Some people say quantity is not quality … but what if someone came along and rewrote all the rules? It's no secret that rap's resident weirdo, Berkeley's Lil B The Based God is a new media powerhouse. Until recently, he existed almost more online than in the real life. That's because the strange world Lil B has created through his music, philosophies and personality are limitless. The Based World can not be contained, categorized, and shelved in a physical space.
In fact, The Based God is really a genius. Proof? He has the same business plan as Netflix, Amazon, and Ebay.
With hundreds of Myspace pages, a YouTube channel with 253 original music videos (and counting) and over 200,000 followers on Twitter, Lil B is an artist that never could have existed in a world without limitless virtual shelf space. Part of his allure (and the general public's confusion) is the fact that there are mixtapes floating around that feature over 626 original songs. Not all of these songs are by any means the technically proficient hip hop songs you've ever heard, but a large amount are. The fact that Lil B can deliver, and deliver well, whether solo or with the group he first fronted, The Pack, makes the Based God even more intriguing. But why does he put out every little thought that pops into his head onto a mixtape, MySpace, or YouTube video? The answer is, why not?
Lil B is the perfect counter argument for the Jaron Laniers of the world who believe that Web 2.0 has devalued intellectual achievement. Lil B is, of course, one of the many artists created in the Web 2.0 womb. In that case, is the idea of giving someone like Lil B unlimited shelf space in the virtual world, and a platform on which to broadcast it a good thing? Is it all just a joke? Is Lil B a joke? Or is this all possibly some sort calculated business plan? The fact that we ask these questions at all means that Lil B is doing something right. He is drawing people in, forcing them to become immigrants, tourists, and eventually permanent residents of the Based World. And at the same time you're judging and trying to understand, you're bobbing your head to one of his many songs.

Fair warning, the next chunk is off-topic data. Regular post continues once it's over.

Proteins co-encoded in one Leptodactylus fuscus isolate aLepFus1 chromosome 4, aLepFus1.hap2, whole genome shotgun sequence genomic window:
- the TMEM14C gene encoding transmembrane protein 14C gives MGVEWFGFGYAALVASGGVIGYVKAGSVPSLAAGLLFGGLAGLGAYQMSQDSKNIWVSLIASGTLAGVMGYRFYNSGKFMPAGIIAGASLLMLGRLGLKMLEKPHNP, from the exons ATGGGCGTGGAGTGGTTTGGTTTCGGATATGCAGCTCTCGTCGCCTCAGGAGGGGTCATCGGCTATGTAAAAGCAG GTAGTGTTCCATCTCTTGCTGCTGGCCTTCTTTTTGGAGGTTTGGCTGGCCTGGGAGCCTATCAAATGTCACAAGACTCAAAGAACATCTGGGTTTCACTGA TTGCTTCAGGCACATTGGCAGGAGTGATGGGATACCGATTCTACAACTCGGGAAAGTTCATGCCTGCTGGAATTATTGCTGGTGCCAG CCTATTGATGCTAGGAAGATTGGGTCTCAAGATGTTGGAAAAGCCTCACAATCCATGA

WIRED magazine's article “The Long Tail,” by Cris Anderson, is proof that The Based God himself has the same business plan as Netflix, Amazon, and Ebay. These companies are showing the way with three big lessons, or as WIRED calls them, the New Rules for the New Entertainment Economy:
Rule 1: Make everything available.
Just like Netflix, Lil B is making everything available. Wired explains how Netflix does this by allowing viewers to enjoy the worst of worst movies and best of the best and everything in between. As the article says, “Almost anything is worth offering on the off-chance it will find a buyer.”
Rule 2: Cut the price in half. Now lower it.
If not free, Lil B's music is cheap.
Rule 3: Help me find it.
By flooding the internet with 200-plus videos, 100-plus MySpace pages, the retweets of his almost 200,000 Twitter followers, and mainstream media's (including us) stab at trying to understand the man, you don't need much help finding your way into the Based World.